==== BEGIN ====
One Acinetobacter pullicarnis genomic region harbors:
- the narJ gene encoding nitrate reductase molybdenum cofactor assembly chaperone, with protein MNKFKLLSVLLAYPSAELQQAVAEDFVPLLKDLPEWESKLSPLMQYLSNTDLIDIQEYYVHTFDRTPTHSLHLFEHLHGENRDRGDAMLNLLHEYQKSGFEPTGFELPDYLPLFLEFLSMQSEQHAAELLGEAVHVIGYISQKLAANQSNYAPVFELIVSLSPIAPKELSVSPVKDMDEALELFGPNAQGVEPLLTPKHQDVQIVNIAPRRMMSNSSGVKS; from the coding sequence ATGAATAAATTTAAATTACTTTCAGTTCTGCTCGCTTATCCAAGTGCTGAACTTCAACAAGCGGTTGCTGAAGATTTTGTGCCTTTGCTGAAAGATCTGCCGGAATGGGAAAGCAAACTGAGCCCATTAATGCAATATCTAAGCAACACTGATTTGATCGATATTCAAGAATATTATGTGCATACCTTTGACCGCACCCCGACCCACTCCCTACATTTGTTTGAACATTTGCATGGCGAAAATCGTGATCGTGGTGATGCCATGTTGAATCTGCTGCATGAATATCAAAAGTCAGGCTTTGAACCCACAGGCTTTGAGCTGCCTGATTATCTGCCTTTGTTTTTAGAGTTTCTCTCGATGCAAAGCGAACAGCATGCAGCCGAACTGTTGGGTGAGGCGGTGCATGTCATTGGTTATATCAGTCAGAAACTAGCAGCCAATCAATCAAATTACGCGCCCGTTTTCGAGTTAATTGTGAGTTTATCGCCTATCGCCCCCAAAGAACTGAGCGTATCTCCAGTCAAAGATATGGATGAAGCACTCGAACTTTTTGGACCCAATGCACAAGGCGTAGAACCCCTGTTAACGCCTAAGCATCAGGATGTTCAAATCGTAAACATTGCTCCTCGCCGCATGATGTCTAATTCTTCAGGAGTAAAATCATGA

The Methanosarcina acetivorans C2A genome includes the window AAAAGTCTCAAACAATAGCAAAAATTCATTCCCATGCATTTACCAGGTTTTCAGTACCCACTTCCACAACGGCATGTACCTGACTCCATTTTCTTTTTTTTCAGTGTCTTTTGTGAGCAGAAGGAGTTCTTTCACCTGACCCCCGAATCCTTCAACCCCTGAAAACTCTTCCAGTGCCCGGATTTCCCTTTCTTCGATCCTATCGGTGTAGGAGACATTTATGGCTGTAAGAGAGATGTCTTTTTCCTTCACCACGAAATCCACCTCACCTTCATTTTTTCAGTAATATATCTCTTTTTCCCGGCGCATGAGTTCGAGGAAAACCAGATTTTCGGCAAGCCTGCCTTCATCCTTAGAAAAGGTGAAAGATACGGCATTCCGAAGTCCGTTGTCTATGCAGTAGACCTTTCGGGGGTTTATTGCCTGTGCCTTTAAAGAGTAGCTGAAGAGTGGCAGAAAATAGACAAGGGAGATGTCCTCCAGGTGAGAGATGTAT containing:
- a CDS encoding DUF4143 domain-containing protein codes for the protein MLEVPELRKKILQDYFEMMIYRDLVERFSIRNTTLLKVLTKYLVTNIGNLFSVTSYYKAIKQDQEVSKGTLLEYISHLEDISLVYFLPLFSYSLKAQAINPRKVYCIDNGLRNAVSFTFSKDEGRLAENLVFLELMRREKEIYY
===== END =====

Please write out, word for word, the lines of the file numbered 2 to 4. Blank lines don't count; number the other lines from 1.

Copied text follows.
- the narJ gene encoding nitrate reductase molybdenum cofactor assembly chaperone, with protein MNKFKLLSVLLAYPSAELQQAVAEDFVPLLKDLPEWESKLSPLMQYLSNTDLIDIQEYYVHTFDRTPTHSLHLFEHLHGENRDRGDAMLNLLHEYQKSGFEPTGFELPDYLPLFLEFLSMQSEQHAAELLGEAVHVIGYISQKLAANQSNYAPVFELIVSLSPIAPKELSVSPVKDMDEALELFGPNAQGVEPLLTPKHQDVQIVNIAPRRMMSNSSGVKS; from the coding sequence ATGAATAAATTTAAATTACTTTCAGTTCTGCTCGCTTATCCAAGTGCTGAACTTCAACAAGCGGTTGCTGAAGATTTTGTGCCTTTGCTGAAAGATCTGCCGGAATGGGAAAGCAAACTGAGCCCATTAATGCAATATCTAAGCAACACTGATTTGATCGATATTCAAGAATATTATGTGCATACCTTTGACCGCACCCCGACCCACTCCCTACATTTGTTTGAACATTTGCATGGCGAAAATCGTGATCGTGGTGATGCCATGTTGAATCTGCTGCATGAATATCAAAAGTCAGGCTTTGAACCCACAGGCTTTGAGCTGCCTGATTATCTGCCTTTGTTTTTAGAGTTTCTCTCGATGCAAAGCGAACAGCATGCAGCCGAACTGTTGGGTGAGGCGGTGCATGTCATTGGTTATATCAGTCAGAAACTAGCAGCCAATCAATCAAATTACGCGCCCGTTTTCGAGTTAATTGTGAGTTTATCGCCTATCGCCCCCAAAGAACTGAGCGTATCTCCAGTCAAAGATATGGATGAAGCACTCGAACTTTTTGGACCCAATGCACAAGGCGTAGAACCCCTGTTAACGCCTAAGCATCAGGATGTTCAAATCGTAAACATTGCTCCTCGCCGCATGATGTCTAATTCTTCAGGAGTAAAATCATGA

The Methanosarcina acetivorans C2A genome includes the window AAAAGTCTCAAACAATAGCAAAAATTCATTCCCATGCATTTACCAGGTTTTCAGTACCCACTTCCACAACGGCATGTACCTGACTCCATTTTCTTTTTTTTCAGTGTCTTTTGTGAGCAGAAGGAGTTCTTTCACCTGACCCCCGAATCCTTCAACCCCTGAAAACTCTTCCAGTGCCCGGATTTCCCTTTCTTCGATCCTATCGGTGTAGGAGACATTTATGGCTGTAAGAGAGATGTCTTTTTCCTTCACCACGAAATCCACCTCACCTTCATTTTTTCAGTAATATATCTCTTTTTCCCGGCGCATGAGTTCGAGGAAAACCAGATTTTCGGCAAGCCTGCCTTCATCCTTAGAAAAGGTGAAAGATACGGCATTCCGAAGTCCGTTGTCTATGCAGTAGACCTTTCGGGGGTTTATTGCCTGTGCCTTTAAAGAGTAGCTGAAGAGTGGCAGAAAATAGACAAGGGAGATGTCCTCCAGGTGAGAGATGTAT containing:
- a CDS encoding DUF4143 domain-containing protein codes for the protein MLEVPELRKKILQDYFEMMIYRDLVERFSIRNTTLLKVLTKYLVTNIGNLFSVTSYYKAIKQDQEVSKGTLLEYISHLEDISLVYFLPLFSYSLKAQAINPRKVYCIDNGLRNAVSFTFSKDEGRLAENLVFLELMRREKEIYY